now; we’ve been deployed worldwide and so everywhere from Japan to Korea to Malaysia,
now currently use units as well. They sound quite expensive, are they something we can
all afford? so they are very very expensive, but they do a job that typically, we just
learned today that a ship in New Zealand may cost upwards of 10 to 30 thousand dollars
a day in fuel costs and our Wave Gliders don’t cost anything for fuel, so that’s
one, and typically their less than a million US dollars but the range is quite high, depending
on how many sensors are on them. So if there’s only one sensor it may cost a whole heck of
a lot less. And where was the technology developed? How did it happen? It was developed of the
coast of Hawaii for a guy by the name of Joe Rizzi who wanted to listen to whale song;
he wanted actually to listen to whales in his living room so that he could hear the
whales. Then that kind of formed an idea in his head which says we can use this for a
lot of scientific data, what other industries would be interested in something that is silent
and doesn’t require any fuel. And where is he now? Is he still part of the company?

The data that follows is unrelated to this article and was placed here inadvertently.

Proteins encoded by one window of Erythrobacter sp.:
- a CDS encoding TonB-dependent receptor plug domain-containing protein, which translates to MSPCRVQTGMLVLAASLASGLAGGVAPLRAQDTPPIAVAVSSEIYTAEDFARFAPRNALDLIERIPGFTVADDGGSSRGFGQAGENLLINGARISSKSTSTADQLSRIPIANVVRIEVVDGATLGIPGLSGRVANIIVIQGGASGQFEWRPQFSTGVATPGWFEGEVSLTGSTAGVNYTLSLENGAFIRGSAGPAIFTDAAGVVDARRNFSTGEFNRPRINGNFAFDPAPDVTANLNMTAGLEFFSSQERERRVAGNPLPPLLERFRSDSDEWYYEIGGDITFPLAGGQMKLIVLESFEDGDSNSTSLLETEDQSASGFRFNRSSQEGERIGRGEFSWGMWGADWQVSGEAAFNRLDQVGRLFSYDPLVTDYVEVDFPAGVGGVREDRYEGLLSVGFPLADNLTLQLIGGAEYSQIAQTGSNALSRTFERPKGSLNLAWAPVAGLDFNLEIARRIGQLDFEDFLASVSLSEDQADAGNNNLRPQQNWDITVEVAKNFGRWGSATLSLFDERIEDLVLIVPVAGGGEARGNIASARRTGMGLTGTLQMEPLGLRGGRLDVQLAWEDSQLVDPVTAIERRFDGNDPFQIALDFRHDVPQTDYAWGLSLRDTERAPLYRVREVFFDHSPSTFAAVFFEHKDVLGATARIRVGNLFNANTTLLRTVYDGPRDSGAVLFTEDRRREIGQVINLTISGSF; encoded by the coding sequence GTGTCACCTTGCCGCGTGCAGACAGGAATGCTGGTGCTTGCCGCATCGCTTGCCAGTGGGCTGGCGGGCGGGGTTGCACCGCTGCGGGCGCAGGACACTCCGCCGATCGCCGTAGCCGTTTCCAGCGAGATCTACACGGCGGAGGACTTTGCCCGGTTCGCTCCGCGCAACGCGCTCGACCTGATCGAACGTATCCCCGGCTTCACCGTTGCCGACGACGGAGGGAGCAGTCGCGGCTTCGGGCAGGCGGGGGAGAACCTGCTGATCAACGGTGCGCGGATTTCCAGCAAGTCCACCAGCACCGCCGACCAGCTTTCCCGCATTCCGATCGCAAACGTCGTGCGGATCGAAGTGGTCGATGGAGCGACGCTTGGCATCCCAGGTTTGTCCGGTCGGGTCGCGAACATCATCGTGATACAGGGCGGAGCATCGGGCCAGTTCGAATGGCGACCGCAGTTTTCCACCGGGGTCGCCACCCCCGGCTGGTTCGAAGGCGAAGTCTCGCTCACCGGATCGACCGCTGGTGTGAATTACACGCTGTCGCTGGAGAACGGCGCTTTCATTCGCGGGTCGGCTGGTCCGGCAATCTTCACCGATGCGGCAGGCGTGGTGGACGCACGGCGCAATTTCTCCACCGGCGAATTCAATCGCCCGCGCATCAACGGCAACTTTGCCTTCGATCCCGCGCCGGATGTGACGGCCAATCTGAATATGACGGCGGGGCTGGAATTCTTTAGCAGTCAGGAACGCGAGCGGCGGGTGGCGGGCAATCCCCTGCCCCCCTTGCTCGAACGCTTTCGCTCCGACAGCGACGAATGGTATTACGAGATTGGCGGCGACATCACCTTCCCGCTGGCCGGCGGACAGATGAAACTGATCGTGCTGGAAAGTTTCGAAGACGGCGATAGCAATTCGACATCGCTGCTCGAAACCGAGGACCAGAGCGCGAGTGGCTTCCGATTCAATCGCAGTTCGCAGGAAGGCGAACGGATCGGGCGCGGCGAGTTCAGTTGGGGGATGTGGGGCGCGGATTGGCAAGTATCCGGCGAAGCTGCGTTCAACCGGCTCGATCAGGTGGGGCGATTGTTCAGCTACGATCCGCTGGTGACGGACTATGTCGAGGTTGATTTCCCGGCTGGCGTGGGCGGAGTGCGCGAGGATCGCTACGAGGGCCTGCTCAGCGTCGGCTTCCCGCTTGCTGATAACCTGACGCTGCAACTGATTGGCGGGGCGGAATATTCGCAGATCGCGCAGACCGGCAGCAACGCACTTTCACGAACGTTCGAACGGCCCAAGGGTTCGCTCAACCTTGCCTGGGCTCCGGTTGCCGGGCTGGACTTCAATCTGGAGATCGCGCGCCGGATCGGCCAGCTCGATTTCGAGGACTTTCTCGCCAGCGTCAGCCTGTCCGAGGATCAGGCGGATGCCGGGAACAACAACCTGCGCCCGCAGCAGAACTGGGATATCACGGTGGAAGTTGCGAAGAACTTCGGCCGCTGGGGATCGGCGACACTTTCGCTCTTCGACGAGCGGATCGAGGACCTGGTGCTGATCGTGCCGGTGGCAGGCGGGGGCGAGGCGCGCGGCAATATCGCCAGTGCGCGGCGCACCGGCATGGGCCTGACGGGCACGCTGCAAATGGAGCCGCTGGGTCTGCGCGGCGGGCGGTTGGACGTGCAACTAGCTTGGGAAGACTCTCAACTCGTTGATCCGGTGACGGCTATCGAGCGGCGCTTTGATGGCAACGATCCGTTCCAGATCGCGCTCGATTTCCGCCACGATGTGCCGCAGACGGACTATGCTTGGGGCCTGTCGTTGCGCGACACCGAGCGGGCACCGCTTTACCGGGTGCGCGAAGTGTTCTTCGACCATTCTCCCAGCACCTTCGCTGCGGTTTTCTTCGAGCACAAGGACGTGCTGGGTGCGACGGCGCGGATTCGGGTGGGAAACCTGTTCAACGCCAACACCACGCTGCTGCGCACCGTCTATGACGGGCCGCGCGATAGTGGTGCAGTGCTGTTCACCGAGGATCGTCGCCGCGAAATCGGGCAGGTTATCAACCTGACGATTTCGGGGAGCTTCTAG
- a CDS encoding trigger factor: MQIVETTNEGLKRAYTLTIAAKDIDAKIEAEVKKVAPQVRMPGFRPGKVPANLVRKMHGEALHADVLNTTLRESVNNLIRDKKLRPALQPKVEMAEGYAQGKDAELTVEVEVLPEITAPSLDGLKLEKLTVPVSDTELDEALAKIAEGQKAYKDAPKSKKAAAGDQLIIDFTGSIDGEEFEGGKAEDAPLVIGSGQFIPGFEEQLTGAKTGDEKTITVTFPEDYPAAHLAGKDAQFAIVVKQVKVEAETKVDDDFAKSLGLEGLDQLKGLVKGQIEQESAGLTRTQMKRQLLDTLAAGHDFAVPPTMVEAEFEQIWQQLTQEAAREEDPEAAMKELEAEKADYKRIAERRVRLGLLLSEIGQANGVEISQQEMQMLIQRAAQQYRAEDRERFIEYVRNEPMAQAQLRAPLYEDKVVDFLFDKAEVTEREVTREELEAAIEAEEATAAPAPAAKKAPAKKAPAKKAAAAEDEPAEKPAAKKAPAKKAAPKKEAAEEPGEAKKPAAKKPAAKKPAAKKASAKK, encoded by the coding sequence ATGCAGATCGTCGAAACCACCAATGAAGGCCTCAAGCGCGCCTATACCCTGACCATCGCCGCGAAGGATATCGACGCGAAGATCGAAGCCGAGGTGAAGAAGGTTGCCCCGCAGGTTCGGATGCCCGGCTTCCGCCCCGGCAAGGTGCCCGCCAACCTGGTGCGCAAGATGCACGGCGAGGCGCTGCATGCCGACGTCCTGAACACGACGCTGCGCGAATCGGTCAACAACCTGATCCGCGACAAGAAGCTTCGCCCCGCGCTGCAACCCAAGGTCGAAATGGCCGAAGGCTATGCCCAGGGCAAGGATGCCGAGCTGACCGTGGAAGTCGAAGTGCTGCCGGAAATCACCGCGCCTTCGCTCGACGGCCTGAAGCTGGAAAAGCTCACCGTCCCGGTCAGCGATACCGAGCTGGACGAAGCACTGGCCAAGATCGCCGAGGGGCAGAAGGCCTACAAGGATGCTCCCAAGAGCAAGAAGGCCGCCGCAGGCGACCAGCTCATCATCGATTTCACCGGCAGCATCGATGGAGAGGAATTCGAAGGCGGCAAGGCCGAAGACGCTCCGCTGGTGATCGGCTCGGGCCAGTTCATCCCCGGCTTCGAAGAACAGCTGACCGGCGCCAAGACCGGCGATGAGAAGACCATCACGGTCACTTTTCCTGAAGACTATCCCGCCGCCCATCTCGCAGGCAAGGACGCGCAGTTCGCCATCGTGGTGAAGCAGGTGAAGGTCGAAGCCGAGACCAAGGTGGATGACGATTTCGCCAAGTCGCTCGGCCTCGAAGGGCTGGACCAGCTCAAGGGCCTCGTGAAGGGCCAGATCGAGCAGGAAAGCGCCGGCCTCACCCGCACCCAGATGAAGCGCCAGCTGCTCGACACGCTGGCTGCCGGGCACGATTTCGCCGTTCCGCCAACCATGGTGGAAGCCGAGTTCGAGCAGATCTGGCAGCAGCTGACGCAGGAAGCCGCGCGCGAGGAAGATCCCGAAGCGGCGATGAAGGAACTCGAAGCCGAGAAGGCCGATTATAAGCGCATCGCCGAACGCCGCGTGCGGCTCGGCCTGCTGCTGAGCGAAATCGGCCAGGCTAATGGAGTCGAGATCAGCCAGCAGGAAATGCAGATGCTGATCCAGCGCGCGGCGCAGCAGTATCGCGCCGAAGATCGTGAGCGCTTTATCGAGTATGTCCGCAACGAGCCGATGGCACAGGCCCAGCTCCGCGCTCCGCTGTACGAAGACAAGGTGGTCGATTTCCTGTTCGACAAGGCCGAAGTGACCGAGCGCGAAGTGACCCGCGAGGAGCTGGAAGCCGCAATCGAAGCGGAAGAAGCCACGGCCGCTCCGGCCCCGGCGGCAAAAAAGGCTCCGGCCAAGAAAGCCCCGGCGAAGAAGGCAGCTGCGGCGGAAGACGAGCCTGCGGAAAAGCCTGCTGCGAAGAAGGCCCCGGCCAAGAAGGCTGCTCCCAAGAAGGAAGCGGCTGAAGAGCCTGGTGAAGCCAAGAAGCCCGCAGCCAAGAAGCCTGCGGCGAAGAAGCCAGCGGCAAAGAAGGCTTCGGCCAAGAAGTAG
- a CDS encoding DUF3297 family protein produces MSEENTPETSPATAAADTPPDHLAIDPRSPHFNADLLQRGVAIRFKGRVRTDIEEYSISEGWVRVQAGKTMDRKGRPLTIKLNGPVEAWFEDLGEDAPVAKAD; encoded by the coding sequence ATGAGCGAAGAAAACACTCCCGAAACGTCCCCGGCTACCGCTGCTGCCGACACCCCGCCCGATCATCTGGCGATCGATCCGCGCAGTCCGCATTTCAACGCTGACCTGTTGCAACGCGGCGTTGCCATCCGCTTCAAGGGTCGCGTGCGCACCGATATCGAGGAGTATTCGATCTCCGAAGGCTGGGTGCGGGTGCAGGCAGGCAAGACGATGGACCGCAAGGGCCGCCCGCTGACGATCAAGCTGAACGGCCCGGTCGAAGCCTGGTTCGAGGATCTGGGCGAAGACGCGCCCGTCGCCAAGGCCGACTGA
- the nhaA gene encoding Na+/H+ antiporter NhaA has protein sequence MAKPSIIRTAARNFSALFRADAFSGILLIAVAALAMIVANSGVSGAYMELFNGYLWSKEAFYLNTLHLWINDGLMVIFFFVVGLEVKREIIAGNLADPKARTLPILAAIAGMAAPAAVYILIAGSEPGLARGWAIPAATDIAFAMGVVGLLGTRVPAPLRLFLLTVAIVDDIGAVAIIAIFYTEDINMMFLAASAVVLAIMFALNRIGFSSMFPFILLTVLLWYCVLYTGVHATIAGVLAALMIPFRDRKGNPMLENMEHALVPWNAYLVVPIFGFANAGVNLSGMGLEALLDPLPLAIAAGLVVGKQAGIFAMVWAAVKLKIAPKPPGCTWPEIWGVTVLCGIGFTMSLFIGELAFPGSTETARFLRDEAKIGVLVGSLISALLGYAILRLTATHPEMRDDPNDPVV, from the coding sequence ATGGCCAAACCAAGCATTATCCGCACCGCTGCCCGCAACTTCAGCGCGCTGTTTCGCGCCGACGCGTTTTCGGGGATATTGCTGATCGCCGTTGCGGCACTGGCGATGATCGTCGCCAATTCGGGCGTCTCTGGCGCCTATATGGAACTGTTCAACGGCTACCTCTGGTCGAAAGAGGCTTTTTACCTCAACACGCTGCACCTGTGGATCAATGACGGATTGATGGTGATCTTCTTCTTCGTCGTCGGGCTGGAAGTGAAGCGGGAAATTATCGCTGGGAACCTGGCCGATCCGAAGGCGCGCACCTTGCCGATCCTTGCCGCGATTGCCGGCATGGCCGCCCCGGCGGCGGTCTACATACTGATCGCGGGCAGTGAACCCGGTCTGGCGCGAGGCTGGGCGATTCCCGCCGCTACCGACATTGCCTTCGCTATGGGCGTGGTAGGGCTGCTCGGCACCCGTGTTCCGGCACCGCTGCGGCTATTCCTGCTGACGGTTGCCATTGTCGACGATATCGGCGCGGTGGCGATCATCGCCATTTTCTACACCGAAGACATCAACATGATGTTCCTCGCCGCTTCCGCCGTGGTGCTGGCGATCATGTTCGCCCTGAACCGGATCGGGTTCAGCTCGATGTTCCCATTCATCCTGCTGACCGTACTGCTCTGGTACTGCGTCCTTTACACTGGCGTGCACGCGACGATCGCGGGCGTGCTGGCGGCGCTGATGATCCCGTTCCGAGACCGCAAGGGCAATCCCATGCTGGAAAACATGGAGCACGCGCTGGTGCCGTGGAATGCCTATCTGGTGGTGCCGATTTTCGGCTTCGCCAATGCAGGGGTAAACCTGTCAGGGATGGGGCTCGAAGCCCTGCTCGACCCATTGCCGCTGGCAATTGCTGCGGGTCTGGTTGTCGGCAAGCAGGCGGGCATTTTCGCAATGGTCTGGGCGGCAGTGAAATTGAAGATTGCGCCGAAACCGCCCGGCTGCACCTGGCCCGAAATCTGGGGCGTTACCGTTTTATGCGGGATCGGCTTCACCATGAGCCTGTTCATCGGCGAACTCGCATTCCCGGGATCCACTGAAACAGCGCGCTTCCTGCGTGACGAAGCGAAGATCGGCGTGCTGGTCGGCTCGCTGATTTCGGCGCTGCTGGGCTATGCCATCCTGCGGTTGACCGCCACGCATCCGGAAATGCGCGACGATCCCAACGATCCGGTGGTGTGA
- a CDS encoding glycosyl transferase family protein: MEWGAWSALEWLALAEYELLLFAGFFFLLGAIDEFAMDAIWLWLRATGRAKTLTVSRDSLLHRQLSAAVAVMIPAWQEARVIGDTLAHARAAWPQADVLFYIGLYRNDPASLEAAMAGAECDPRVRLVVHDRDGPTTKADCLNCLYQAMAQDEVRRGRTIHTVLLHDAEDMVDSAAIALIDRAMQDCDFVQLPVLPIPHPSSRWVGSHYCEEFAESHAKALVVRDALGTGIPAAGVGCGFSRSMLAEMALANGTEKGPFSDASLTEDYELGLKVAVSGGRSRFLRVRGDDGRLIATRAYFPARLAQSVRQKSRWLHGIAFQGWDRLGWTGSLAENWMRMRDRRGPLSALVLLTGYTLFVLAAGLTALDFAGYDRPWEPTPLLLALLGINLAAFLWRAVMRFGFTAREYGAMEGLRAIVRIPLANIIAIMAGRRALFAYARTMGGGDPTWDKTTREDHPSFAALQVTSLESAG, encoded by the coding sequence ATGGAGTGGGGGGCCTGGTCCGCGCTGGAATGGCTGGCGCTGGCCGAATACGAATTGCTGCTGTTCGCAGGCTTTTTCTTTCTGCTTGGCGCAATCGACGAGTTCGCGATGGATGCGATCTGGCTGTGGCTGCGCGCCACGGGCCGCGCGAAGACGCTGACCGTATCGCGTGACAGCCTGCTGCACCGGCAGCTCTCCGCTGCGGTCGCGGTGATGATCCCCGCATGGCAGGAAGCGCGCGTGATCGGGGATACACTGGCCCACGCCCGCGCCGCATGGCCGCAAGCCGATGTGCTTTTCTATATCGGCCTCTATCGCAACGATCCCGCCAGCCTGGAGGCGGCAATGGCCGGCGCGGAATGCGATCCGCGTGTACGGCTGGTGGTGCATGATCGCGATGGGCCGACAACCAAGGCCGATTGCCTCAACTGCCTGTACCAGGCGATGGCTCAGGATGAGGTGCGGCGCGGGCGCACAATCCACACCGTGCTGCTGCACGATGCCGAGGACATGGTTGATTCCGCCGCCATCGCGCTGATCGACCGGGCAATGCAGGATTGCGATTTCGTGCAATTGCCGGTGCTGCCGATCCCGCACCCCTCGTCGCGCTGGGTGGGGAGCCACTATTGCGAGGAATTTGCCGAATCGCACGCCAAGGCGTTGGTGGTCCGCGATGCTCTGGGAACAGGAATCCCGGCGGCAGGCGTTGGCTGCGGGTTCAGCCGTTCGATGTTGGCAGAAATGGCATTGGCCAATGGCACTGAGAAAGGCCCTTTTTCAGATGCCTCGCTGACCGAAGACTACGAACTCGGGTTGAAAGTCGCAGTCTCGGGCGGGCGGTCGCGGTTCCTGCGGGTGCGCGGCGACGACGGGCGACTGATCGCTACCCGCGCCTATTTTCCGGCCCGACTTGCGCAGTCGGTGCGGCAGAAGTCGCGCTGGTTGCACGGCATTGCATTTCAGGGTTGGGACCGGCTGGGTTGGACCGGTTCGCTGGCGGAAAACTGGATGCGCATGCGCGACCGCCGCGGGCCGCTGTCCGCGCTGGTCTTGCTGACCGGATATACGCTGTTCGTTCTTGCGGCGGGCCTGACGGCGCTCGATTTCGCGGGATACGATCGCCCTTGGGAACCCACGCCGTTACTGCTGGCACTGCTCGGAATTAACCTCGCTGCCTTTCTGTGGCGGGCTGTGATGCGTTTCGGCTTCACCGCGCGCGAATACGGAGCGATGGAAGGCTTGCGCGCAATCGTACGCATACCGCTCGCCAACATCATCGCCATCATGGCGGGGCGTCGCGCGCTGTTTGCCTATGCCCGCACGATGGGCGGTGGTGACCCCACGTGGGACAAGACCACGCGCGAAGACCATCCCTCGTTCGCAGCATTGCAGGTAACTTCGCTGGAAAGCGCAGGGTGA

Yeah, he’s on our board, he’s an active member of the company. Joe had founded a number
of different companies in the United States and then he has a research center that he
works, Jupiter networks that does research for various industries and he’s still actively involved.
And when you make a wave glider robot, is that made in Sunnyvale California? Yes it’s
made in Sunnyvale California. 100%? 100%. And what sort of components are a part of
it? Is it a big machine, would we recognize it if we walked out the door? I Hope so, it’s
about the size of a surf board, so it’s got a 2 part system; the lower part uses the
wave motion, the top part uses solar, so it can actually communicate from satellite or
cellular phone. They are very simple to deploy, so there about the size of a typical surf